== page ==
The Efficient Market Hypothesis would seem to the early Victorians as amusing, but a fantasy. They understood that some semblance of efficiency could be achieved, but only through diligent efforts of experienced traders. And even those traders could not always control market irrationalities, and were themselves subject to limitations of groupthink.
Perhaps the greatest and hardest to accept surprise in modern markets would be the combination of high equity prices and low long term interest rates. Today’s commentators regard this as natural, and keep reassuring investors that low interest rates help sustain record-high corporate profits, which justify the high share prices.
There is certainly evidence that in the short run, low interest rates do boost profits. But on a long scale, basic economic logic says that interest rate and profits should move the same way. After all, bonds and equity are just different ways to fund ventures, and interest and profits are the cost of capital. There is a difference between the two, reflecting different risks. But there should be a strong positive correlation. And that is how the early Victorians thought about it. The theoretician Robert Hamilton wrote about it in the 1810s.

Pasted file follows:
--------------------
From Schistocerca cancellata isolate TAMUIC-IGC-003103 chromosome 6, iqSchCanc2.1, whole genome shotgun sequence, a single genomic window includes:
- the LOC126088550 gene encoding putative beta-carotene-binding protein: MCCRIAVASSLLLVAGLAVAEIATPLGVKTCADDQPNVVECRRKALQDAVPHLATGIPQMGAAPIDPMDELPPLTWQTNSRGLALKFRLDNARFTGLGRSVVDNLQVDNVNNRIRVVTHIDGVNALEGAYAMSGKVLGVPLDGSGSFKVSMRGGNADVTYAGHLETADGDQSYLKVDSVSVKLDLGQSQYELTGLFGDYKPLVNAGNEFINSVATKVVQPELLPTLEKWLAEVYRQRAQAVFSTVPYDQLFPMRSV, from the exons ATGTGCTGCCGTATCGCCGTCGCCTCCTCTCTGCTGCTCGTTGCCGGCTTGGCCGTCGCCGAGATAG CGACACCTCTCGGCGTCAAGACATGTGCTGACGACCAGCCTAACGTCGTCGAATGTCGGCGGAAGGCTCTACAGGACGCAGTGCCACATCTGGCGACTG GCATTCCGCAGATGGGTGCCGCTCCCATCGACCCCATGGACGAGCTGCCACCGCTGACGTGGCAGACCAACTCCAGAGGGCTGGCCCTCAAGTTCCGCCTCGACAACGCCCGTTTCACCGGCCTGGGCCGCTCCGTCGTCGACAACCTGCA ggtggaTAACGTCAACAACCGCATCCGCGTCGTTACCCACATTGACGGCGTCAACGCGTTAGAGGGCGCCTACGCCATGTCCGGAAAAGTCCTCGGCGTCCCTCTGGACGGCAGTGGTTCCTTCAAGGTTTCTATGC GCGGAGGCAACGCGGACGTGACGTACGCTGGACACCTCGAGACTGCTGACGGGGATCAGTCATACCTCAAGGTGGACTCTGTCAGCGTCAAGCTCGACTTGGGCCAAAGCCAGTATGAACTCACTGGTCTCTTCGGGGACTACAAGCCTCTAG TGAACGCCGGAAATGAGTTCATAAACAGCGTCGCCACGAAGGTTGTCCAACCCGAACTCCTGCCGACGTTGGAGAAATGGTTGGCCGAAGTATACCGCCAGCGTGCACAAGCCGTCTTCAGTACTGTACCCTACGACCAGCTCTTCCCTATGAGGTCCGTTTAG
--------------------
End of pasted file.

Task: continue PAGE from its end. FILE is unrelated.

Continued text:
So did James Morrison, one of the richest merchant bankers of that era, in the 1840s. And so did others. Were they to come alive today, they would surely be astounded. They would wonder why, if Lloyd Blankfein, the head of Goldman Sachs, was indeed “doing God’s work,” was he not mobilising all that low-cost money lying around in order to compete away the extravagantly high equity returns? And they would surely conjecture that once capitalism started working properly again, this anomaly would disappear, and either bond or share prices (or both) would crash.
- Co-published with The Long Run, the blog of the Economic History Society.
- This post is based on the author’s papers Financialization of the early Victorian economy and the London Stock Exchange and Supplementary material for Economically irrational pricing of 19th century British government bonds.
- This research was presented at the annual conference of the Economic History Society in Cambridge, April 1-3, 2016.
- The post gives the views of its author, not the position of LSE Business Review, the London School of Economics or the University of Minnesota.
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Andrew Odlyzko has had a long career in research and research management at Bell Labs, AT&T Labs, and most recently at the University of Minnesota, where he built an interdisciplinary research center, and is now a Professor in the School of Mathematics. He has written over 150 technical papers in a variety of of fields, and has three patents. In recent years he has also been working in electronic commerce, economics of data networks, and economic history, especially on diffusion of technological innovation. More information, including papers and presentation decks, is available on his web site, http://www.dtc.umn.edu/~odlyzko/.